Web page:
Court identifies First Amendment right for witnesses to hear executions
WASHINGTON – A federal appeals court ruled Tuesday that witnesses to Arizona executions have a First Amendment right to hear the entire execution process to help determine whether executions are done “in a humane and lawful manner.”
The ruling comes five years after the last execution in Arizona ended up with the condemned inmate, Joseph Wood, gasping for almost two hours and in apparent agony behind soundproof glass.
A three-judge panel of the 9th U.S. Circuit Court of Appeals agreed with the claim, by seven death-row inmates and the First Amendment Coalition of Arizona, that the ability to hear what’s happening in the execution room will foster a heightened level of transparency around the death penalty.
“People might say, ‘That sounds so gory, why do you want to hear what’s happening in there?'” said Morgan Loew, an investigative reporter with CBS 5 in Arizona and the president of the First Amendment Coalition. “What we’re doing is fighting for more access to probably the most final and irreversible act a government can make.”
The court rejected two other claims, that inmates have a First Amendment right to know the manufacturer and type of drugs to be used in the lethal injection, and to know the qualifications of the individuals administering those drugs.
Attorneys for the plaintiffs said they were disappointed that the judges rejected those arguments and might appeal, but they welcomed the finding that corrections officials cannot silence microphones in the death chamber while an execution is taking place.
“If we’re going to have a death penalty, and going to carry out executions, it’s important for the process to be as transparent as possible,” said Dale Baich, an assistant federal public defender and one of the lawyers who represented Wood.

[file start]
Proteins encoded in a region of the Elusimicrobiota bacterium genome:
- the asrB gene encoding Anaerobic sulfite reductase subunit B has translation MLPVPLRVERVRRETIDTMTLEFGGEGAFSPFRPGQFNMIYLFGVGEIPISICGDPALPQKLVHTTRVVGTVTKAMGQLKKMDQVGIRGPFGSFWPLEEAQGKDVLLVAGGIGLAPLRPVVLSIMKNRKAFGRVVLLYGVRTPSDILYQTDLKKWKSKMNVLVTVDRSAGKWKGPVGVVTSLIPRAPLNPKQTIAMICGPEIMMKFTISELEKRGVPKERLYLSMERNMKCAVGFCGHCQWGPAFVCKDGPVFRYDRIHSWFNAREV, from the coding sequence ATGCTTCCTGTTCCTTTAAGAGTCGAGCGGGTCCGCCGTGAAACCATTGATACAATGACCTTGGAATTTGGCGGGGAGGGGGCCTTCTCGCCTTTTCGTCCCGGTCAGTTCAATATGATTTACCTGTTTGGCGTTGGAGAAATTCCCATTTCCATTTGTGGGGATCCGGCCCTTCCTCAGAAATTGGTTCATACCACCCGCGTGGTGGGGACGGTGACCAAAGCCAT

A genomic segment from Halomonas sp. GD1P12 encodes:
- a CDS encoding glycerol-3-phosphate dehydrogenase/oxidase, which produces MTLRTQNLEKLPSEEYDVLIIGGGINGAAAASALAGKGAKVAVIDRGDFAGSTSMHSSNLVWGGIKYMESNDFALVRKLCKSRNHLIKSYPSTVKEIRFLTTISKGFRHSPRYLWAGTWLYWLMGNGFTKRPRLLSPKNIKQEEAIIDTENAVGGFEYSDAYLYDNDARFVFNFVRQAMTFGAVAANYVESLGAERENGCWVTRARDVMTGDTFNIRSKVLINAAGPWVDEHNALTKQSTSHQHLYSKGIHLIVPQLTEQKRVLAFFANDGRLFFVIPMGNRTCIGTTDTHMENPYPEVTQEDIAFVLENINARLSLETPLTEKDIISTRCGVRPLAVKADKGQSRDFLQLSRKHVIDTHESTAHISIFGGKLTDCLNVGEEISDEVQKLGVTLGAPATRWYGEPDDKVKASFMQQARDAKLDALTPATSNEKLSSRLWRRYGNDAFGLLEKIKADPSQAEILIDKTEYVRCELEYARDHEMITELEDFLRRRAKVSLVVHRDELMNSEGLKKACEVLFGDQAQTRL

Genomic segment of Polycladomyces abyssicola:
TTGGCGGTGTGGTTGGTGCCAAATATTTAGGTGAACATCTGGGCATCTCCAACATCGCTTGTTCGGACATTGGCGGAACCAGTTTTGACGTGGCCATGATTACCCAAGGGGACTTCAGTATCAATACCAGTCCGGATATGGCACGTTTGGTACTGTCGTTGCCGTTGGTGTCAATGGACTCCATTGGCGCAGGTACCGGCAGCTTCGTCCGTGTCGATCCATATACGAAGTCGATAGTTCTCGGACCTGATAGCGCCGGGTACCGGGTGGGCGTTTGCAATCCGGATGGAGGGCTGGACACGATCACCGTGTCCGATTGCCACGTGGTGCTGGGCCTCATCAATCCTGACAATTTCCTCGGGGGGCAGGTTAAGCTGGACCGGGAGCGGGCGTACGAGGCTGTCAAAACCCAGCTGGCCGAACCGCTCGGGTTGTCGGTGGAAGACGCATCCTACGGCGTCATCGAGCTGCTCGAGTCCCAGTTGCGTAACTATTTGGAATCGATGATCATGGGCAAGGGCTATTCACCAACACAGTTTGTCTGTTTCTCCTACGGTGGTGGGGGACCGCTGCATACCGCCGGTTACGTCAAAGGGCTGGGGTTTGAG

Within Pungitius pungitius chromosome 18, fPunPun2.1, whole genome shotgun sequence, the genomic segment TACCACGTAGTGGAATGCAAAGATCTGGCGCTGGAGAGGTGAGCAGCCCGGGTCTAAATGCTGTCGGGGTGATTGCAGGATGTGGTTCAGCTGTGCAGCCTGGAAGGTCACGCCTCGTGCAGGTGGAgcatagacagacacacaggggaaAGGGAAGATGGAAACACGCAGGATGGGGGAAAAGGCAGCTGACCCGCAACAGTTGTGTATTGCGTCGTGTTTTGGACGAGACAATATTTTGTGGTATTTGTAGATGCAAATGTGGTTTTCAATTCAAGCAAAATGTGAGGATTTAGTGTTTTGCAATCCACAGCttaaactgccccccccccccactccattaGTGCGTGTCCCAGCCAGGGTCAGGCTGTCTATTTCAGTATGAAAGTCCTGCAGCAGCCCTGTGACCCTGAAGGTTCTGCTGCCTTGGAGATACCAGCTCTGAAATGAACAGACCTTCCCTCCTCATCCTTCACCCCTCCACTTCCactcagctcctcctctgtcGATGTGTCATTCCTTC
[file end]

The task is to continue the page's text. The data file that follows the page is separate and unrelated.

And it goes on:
Calls seeking comment from the Arizona Attorney General’s Office and the Arizona Department of Corrections were not returned Tuesday.
Wood was one of six death-row inmates who had sued the Department of Corrections over an alleged lack of due process in executions – changing the type of drug to be used less than 48 hours before one execution, for example, or limiting notes in the official execution log.
But Wood, who murdered his ex-girlfriend and her father in 1989, eventually exhausted his appeals and was scheduled for execution at Arizona State Prison Complex Florence on July 23, 2014. That execution was “botched in several ways,” according to the opinion by Circuit Judge Paul J. Watford.
Editors: A previous version of this story gave an incorrect first name for Death Penalty Information Center Executive Director Robert Dunham. The story here has been corrected, but clients who used previous versions are asked to run the correction found here.
Wood rose up and gasped for air 12 minutes after he appeared sedated by the first injection, then struggled to breathe for the next two hours, during which corrections officials eventually administered 15 doses of the fatal drug, though Arizona’s protocol only calls for two.